At first glance, seeing rice and squash on your kitchen counter may not lead you to think they could star in a toothsome autumn meal. But when they’re turned into comforting butternut squash risotto, that’s exactly what occurs.
The rice needed for this dish are short- to medium-grain varieties sold at grocery stores and Mediterranean/specialty food stores. They’ll be labelled by the specific variety risotto rice, such as arborio, carnaroli or vialone nano. Some brands also generically label their product and simply call it “risotto rice” or “Italian rice.”
All those types of rice have high starch content and absorb less liquid during cooking; qualities that allow the rice to maintain a pleasing texture and develop an almost creamy appearance when cooked.
To make my butternut squash risotto, you sauté cubes of peeled squash and diced onion until softened. The rice is added and cooked until lightly toasted. Garlic and white wine are added to the pot and the wine is reduced until almost evaporated. You then start slowly adding stock to the rice, pouring in more of it once the last amount you added has almost been completely absorbed by the rice.
When cooked, grated Parmesan cheese, a bit of butter, if using, and seasonings are mixed into the risotto. And when served, bowls of it are topped with toasted walnuts and, if desired, crispy, fried sage leaves, creating a flavourful, seasonal meal.
Butternut Squash Risotto with Walnuts and Sage
This risotto, rich with tender bits of squash, is perfect for autumn. Serve as a main course with, if desired, a side salad and some crusty Italian bread.
Preparation time: 25 minutes
Cooking time: about 40 minutes
Makes: three servings
3 1/2 cups low sodium vegetable or chicken stock or broth
2 Tbsp olive oil
1 1/4 cups peeled butternut squash, cut into small cubes (see Note 1 and Eric’s options)
1/2 cup finely diced onion
1 cup risotto rice
1 medium garlic clove, minced
1/3 cup white wine
1/2 cup freshly grated Parmesan cheese, plus some for the table
1 tsp finely chopped fresh sage (see Note 2)
2 tsp soft butter (optional)
• salt and freshly ground black pepper, to taste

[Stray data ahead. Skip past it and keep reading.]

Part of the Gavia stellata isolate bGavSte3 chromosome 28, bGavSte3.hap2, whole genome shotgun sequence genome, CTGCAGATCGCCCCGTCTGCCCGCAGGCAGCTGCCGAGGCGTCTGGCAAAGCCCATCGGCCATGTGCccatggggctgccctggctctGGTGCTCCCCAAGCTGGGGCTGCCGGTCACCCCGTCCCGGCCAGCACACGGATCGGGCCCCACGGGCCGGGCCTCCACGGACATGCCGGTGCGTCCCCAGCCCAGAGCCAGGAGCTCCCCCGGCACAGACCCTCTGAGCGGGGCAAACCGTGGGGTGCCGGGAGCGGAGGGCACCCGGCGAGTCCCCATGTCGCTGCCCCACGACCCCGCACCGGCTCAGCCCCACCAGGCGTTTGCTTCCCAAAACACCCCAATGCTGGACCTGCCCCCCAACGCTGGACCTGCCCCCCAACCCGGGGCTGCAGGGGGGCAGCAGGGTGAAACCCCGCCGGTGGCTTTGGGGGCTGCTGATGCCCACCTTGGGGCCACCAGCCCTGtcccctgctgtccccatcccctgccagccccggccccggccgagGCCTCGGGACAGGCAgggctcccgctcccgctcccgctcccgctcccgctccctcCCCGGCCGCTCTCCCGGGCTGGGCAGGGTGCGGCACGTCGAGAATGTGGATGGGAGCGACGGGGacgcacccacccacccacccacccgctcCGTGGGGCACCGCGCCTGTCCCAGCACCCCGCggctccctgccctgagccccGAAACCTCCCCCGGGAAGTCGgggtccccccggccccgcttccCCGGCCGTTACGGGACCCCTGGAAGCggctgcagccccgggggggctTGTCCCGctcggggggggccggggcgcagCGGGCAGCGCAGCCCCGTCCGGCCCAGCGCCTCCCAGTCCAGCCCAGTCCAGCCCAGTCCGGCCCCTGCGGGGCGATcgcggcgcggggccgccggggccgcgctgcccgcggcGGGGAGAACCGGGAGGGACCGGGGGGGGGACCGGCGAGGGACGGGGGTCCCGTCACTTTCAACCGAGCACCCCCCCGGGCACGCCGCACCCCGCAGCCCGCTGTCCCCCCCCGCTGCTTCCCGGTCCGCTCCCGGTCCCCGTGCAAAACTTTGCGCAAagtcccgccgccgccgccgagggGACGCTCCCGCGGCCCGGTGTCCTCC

3 to 4 Tbsp walnut pieces, toasted (see Note 3)
12 to 15 medium to large, crispy, fried sage leaves (optional)
Place stock in a pot and bring to a simmer over medium-high heat. When simmering, turn heat to its lowest setting.
Heat oil in a second pot (mine was eight inches wide) set over medium, medium-high heat. Add squash and onion and cook until softened, four to five minutes. Add rice and cook, stirring, for three to four minutes, until rice has a slightly nutty, toasted aroma.
Mix garlic into the rice, and then pour in the wine, lowering the heat so that it very gently simmers. Simmer until the wine is almost fully absorbed by the rice. Add 1/2 cup of the stock (or broth), bring it to a simmer and cook until it’s almost fully absorbed by the rice.
Add remaining stock (or broth), 1/2 cup at a time, cooking and stirring until it’s almost absorbed by the rice before making the next addition. You may not need all the stock (or broth) to cook the rice, which can take 25 to 30 minutes.
When rice is tender and creamy looking, stir in the 1/2 cup cheese, chopped sage and butter, if using. Season the risotto with salt and pepper.
To serve, divide risotto between warm, shallow serving bowls. Top each serving with some walnuts, garnish with crispy sage leaves, if using, and serve with more freshly grated Parmesan cheese, for sprinkling on at the table.
Note 1: Cut the squash into small, 1/2-inch cubes. If cut larger than that they won’t be cooked through when the risotto is ready.
Note 2: Fresh sage is sold at most supermarkets.
Note 3: To toast walnuts, place in a skillet and set over medium heat. Heat and stir until lightly toasted, about five minutes.
Note 4: To make crispy fried sage leaves, pour 2 to 3 Tbsp olive oil in a large skillet set over medium-high heat. When oil is hot, add 12 to 15 fresh sage leaves and cook until they become crispy on the underside, about one minute. Turn each sage leaf over and cook 30 to 60 seconds more. Lift sage out of the skillet, set on paper towel to drain and set aside until needed.
Eric’s options: Other types of hard shell (winter) squash will also work in this recipe.
Eric Akis is the author of eight cookbooks. His columns appear in the Life section Wednesday and Sunday.